Nobel Prize to the inventors of LEDs


A new light to illuminate the world.

With this slogan Tuesday, October 07, 2014 was awarded with the Nobel Physics Prize Isamu Akasaki, Hiroshi Amano and Shuji Nakamura, the three Japanese scientists who invented the efficient diodes that emit blue light, the first version of the most commonly known: LED. The invention is dated in the early 1990s while working on some semiconductors. The red and green LEDs were already available in early 1970s, but without a blue light source the possibility of creating a white light was a dream

With their work, they have not only revolutionized the field of lighting, enabling the creation of a more economical and efficient lighting system, but they have also taken the first step to the latest technologies in the latest televisions generations.

The discovered of the White Led Lights, thanks to the three Japanese researchers, have opened the way to brilliant, durable and efficient light sources.

“With the advent of the Led, more and more widespread, we now have more efficient and durable alternatives to the old light sources”, said the jury members of the Stockholm Award. These light sources have been continually improved over the years, providing an ever-increasing luminous flux with the same electrical consumption.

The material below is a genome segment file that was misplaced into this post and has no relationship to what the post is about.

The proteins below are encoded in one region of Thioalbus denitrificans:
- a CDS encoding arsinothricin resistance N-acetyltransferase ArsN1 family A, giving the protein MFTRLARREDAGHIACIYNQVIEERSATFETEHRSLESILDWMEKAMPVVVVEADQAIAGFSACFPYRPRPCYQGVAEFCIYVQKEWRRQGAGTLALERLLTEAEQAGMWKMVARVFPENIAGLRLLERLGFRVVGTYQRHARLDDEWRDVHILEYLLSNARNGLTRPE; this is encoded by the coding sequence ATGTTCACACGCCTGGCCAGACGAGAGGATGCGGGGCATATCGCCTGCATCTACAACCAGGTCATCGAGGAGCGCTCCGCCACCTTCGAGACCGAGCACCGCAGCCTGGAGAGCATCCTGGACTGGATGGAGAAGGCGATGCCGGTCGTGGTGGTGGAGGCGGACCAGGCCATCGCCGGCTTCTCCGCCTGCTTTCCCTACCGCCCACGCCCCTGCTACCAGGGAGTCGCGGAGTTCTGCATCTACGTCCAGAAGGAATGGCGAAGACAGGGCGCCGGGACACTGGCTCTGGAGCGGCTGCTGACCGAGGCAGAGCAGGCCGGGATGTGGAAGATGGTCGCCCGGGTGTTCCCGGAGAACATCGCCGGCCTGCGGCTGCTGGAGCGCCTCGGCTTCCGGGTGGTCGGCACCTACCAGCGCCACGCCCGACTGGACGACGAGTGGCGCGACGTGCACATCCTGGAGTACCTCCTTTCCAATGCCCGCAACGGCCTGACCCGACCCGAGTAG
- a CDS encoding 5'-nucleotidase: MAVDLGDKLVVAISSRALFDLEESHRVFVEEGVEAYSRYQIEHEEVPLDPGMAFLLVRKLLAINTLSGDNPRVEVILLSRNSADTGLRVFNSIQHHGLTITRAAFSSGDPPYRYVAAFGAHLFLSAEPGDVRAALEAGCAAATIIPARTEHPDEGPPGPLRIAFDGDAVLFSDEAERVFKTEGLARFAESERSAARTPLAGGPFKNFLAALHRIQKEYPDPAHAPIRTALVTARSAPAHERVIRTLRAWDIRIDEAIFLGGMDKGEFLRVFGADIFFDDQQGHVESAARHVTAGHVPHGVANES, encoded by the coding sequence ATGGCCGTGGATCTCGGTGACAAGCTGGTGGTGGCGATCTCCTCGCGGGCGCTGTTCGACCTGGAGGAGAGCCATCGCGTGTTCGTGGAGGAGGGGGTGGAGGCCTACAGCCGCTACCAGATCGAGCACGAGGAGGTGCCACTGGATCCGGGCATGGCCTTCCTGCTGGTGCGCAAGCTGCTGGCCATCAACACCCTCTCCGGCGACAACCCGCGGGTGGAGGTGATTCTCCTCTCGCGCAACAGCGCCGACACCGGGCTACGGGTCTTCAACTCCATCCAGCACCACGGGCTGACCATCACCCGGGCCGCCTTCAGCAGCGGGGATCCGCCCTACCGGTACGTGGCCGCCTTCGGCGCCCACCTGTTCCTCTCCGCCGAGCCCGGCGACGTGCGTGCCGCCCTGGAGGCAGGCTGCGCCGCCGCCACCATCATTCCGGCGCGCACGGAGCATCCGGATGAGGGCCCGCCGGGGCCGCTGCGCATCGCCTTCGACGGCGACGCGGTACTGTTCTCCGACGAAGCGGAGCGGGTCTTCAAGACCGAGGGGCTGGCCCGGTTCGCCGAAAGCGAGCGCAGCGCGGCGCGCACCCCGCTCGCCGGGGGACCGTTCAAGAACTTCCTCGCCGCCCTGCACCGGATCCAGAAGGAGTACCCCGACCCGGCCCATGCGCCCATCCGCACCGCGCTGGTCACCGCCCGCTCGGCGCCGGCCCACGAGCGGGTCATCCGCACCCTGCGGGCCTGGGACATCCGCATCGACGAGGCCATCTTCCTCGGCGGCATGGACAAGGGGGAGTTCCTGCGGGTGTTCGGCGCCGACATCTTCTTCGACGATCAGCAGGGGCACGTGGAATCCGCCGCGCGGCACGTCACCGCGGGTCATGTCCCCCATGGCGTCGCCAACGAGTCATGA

The recently developed LED lamps have a record efficiency of almost 20 times compared to the electric bulb and 4 times that of a neon lamp.

This result in significant savings on a global scale, if we consider that a quarter of world electricity is used for lighting.

The Nobel Prize of 2014 therefore embodies the very spirit of Alfred Nobel.

A discovery that can be of benefit to everyone.

Like LEDs, a new light for the whole planet.


Short winners biography:

Isamu Akasaki was born in 1929 in Chiran, Japan. He graduated from the University of Nagoya, where now teaches.

Hiroshi Amano was born in 1960 in Hamamatsu, Japan. He graduated in 1989 at the University of Nagoya, where now teaches.

Shuji Nakamura was born in 1954 in Ikata, Japan, but has US citizenship. After graduating from the University of Tokushima in 1994, he moved to Santa Barbara, California, and he’s teaching at the University of California at Santa Barbara.

A little curiosity, scientist Shuji Nakamura has filed a lawsuit against his former company, Nichia Chemical Industries, who only recognized $ 200 for his invention. Nakamura worked at night for the invention because her company did not agree.